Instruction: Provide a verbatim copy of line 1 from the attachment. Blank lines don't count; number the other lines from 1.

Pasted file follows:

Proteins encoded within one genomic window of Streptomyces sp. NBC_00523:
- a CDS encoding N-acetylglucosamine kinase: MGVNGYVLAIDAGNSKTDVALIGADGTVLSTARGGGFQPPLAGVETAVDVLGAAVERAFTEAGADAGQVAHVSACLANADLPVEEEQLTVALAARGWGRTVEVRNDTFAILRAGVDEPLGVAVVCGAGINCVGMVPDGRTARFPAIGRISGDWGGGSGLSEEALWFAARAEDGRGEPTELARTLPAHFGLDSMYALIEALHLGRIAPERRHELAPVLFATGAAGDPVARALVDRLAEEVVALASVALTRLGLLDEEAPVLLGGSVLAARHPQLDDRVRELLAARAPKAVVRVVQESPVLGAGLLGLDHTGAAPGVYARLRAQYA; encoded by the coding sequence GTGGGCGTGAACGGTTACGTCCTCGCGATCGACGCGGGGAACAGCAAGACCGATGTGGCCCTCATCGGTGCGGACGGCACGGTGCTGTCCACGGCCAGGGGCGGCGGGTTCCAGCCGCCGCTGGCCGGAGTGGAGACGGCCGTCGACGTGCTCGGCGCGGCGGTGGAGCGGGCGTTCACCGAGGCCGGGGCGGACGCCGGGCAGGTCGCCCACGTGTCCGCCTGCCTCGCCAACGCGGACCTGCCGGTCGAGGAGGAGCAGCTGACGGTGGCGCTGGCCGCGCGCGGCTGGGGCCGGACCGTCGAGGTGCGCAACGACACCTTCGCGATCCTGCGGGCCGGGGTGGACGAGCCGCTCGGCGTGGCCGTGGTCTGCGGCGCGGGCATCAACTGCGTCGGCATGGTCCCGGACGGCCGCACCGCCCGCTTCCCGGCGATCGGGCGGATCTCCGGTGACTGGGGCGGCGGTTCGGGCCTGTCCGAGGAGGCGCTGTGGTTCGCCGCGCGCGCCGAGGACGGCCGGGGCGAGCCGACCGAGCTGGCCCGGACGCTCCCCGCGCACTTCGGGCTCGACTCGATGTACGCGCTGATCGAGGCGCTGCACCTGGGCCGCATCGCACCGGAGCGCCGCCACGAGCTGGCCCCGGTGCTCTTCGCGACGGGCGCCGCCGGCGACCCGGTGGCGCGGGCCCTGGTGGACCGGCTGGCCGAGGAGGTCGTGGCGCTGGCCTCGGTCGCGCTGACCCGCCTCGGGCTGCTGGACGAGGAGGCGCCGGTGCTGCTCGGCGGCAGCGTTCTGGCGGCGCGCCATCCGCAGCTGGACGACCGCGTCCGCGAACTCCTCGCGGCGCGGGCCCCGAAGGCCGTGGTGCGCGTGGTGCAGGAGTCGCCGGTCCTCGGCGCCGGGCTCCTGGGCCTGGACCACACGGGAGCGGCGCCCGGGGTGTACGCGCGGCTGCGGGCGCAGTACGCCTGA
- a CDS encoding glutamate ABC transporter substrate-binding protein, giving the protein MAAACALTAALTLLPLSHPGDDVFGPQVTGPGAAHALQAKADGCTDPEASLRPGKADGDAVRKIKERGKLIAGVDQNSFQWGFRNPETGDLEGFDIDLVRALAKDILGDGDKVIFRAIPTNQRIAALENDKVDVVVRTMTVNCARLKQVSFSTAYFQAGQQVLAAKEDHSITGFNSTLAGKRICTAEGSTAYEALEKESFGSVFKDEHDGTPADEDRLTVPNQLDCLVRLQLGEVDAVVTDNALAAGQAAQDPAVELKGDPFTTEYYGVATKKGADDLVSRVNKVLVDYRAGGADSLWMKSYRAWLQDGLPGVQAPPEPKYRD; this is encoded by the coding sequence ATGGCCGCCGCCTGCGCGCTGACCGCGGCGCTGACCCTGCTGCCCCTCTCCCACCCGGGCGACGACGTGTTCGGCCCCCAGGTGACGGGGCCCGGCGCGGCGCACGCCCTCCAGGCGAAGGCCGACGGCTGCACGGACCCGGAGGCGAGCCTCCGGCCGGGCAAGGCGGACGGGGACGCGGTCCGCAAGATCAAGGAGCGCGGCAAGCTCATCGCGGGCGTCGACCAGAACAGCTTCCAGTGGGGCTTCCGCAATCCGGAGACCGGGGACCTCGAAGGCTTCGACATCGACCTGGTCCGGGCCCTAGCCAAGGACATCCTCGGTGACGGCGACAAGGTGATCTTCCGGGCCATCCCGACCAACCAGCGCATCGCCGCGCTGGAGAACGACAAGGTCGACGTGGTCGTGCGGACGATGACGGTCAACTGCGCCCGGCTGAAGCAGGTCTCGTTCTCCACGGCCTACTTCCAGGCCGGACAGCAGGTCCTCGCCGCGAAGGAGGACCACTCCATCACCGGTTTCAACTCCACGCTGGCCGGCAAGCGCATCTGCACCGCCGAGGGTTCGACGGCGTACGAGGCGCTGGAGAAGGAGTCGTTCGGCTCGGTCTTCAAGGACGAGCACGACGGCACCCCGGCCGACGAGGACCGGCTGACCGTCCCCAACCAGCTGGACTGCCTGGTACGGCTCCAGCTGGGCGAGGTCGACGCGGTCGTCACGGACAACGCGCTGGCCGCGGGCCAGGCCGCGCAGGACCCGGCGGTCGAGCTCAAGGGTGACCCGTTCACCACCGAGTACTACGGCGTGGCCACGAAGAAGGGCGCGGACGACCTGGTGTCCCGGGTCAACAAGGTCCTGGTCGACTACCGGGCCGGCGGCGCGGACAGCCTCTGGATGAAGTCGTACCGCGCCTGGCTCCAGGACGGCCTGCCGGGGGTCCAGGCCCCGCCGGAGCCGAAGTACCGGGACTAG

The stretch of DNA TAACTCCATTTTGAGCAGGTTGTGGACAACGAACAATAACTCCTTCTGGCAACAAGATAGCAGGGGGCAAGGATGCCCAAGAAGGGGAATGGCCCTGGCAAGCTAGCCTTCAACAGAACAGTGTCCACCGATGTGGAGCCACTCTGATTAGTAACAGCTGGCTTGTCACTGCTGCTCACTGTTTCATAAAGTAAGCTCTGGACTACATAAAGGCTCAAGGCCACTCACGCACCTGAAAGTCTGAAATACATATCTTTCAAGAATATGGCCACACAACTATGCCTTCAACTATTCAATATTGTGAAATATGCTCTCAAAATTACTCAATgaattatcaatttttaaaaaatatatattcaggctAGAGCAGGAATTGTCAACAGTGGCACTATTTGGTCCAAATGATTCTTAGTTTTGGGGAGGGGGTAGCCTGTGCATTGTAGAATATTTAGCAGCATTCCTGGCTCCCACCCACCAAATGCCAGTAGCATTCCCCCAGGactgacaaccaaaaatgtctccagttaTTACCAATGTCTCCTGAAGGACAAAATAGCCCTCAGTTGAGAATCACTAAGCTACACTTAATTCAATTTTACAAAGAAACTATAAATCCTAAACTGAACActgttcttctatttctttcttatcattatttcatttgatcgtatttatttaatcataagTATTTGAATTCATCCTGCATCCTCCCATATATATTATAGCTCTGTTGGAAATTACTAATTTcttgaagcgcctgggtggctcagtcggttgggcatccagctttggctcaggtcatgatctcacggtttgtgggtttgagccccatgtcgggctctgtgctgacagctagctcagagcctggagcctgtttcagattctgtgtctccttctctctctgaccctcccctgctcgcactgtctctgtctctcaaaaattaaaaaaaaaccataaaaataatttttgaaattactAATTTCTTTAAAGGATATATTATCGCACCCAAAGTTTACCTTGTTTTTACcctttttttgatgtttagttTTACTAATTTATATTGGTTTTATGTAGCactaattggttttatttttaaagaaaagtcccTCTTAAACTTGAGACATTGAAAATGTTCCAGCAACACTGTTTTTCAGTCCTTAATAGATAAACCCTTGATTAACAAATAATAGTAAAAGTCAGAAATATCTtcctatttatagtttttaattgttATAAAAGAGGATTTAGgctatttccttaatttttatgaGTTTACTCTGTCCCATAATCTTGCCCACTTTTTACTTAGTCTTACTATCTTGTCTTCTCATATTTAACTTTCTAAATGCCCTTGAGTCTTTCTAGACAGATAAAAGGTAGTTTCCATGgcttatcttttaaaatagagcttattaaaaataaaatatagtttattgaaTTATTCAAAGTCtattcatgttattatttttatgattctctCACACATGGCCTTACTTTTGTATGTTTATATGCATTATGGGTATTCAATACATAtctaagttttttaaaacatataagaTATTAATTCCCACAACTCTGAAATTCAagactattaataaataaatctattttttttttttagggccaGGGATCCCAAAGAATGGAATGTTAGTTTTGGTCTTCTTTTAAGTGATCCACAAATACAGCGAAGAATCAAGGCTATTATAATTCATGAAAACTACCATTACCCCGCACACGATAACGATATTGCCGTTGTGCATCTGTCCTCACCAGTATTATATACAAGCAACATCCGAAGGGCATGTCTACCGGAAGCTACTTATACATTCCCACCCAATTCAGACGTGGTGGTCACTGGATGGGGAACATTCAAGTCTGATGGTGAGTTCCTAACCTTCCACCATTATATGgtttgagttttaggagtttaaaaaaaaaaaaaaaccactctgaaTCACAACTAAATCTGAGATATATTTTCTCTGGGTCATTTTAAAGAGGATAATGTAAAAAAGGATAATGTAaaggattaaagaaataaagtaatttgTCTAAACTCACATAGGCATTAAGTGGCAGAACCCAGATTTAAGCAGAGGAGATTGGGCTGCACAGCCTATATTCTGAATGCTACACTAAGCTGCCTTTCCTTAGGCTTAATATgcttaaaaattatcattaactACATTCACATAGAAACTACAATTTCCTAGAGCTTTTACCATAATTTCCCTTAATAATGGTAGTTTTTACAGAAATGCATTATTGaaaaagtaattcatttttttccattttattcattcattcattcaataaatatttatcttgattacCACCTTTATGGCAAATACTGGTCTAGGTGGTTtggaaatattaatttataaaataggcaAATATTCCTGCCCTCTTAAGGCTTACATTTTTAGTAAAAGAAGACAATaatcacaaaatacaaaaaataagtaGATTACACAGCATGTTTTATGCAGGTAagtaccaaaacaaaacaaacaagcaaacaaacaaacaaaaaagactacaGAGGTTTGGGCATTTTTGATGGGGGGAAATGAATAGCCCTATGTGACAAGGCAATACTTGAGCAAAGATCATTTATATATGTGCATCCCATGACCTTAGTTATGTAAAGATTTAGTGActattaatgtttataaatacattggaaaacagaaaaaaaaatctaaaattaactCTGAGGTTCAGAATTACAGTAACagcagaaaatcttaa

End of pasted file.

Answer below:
Proteins encoded within one genomic window of Streptomyces sp. NBC_00523: